Red Holloway, the longtime saxophonist and soulful, good-spirited singer, passed away, reportedly following a stroke and subsequent kidney failure. A source told Groove Notes that he passed away early this morning (February 25th), and that date is also being reported in an article on jazztimes.com. Wikipedia is listing the date of his passing as February 24th, 2012 at the time of this post.
If Clark Terry possesses the happiest sound in jazz, then he frequently loaned it to Red Holloway regularly (who he performed with from time to time).
Holloway was a talented sideman during the course of his career, working with everyone from Terry to B.B. King, Jack McDuff, Yusef Lateef, Roosevelt Sykes, Dexter Gordon, and Aretha Franklin. He also excelled as a leader, cutting several albums with his own band beginning with Burner in 1963.
I remember seeing Red Holloway at Jazz Alley a few years back, joining the headlining band as a “special guest.” When you can’t even remember who the headlining band was, but you can remember that Red Holloway was there, it goes without saying that he stole the show.
And like Clark Terry, Holloway used his saxophone to speak, rather than to simply just play. He had the ability to communicate precisely what he wanted to say through his horn, almost as he was actually having a conversation with you personally.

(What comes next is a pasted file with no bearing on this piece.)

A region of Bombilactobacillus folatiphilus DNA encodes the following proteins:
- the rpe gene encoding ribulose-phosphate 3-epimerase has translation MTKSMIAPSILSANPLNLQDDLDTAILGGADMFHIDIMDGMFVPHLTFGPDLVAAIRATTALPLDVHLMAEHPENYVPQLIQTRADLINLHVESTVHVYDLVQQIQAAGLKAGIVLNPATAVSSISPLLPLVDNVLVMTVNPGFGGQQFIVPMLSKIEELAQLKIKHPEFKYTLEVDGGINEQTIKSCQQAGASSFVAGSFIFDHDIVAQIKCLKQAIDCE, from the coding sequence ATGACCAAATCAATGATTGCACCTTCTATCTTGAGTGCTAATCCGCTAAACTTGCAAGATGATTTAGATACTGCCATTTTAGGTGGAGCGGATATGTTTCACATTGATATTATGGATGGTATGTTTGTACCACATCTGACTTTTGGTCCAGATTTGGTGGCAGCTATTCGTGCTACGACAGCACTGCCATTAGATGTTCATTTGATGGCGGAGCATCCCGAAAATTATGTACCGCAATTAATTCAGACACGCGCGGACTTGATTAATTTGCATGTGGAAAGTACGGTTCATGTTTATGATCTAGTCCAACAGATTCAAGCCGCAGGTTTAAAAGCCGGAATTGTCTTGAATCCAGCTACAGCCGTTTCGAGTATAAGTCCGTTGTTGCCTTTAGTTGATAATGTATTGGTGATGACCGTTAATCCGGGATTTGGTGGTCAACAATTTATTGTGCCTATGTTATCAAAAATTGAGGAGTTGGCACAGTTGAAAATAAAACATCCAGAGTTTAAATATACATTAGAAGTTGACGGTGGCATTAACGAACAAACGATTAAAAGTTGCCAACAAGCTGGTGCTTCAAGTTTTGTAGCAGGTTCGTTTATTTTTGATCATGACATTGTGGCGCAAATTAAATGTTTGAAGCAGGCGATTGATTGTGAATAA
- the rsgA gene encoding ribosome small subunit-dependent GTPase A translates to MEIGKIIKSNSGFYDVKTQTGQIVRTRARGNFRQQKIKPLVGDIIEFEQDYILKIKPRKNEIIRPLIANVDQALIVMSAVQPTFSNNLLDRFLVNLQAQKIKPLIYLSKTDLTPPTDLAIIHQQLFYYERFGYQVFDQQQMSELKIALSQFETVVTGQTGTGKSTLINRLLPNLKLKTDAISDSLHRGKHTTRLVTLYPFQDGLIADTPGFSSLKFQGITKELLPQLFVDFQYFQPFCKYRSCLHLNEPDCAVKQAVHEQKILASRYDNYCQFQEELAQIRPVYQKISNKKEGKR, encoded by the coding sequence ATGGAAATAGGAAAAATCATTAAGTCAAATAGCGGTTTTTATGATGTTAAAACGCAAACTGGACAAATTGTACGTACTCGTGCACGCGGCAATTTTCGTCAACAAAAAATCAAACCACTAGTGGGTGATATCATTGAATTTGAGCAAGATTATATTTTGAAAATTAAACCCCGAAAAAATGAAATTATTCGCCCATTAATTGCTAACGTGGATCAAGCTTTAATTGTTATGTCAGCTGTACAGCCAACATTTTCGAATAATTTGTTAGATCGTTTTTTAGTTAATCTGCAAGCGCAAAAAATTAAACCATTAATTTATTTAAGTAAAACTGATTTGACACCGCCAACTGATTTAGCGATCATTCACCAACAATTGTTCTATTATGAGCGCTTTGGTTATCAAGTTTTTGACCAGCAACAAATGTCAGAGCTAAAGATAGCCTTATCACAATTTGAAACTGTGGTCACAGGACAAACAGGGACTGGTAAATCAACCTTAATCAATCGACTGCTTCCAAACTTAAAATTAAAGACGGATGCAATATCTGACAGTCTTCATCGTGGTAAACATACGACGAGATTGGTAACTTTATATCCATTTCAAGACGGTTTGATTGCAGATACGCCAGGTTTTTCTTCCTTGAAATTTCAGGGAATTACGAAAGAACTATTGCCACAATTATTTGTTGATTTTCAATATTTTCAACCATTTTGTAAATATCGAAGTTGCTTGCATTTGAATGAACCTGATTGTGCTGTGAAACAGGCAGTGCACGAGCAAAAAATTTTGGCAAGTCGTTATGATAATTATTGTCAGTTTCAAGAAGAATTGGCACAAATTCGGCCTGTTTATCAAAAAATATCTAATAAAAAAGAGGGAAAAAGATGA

But make no mistake, Holloway made time to speak during the show in the traditional sense, not just through his sax. But the mood you were put in by his playing, which was more often than not upbeat, soulful and friendly sounding, was the same mood you were put in when he spoke.
It was his singing, however, that was the pinnacle for me that evening. The two songs that he sang (This is No S**t and the Helen Humes tune Million Dollar Secret) seemed like natural humorous choices for Holloway. For those who had never heard the song Million Dollar Secret before (and even for those who had), Holloway managed to once again seem like he was communicating directly with each member of the audience, letting them individually in on one of the best kept treasures of the world.
While at the time of this post details are still coming out about his passing, many musicians who have heard the news have already made mention that Holloway wasn’t simply a fellow jazz and blues man, but a friend and a mentor, and someone who could always make them smile.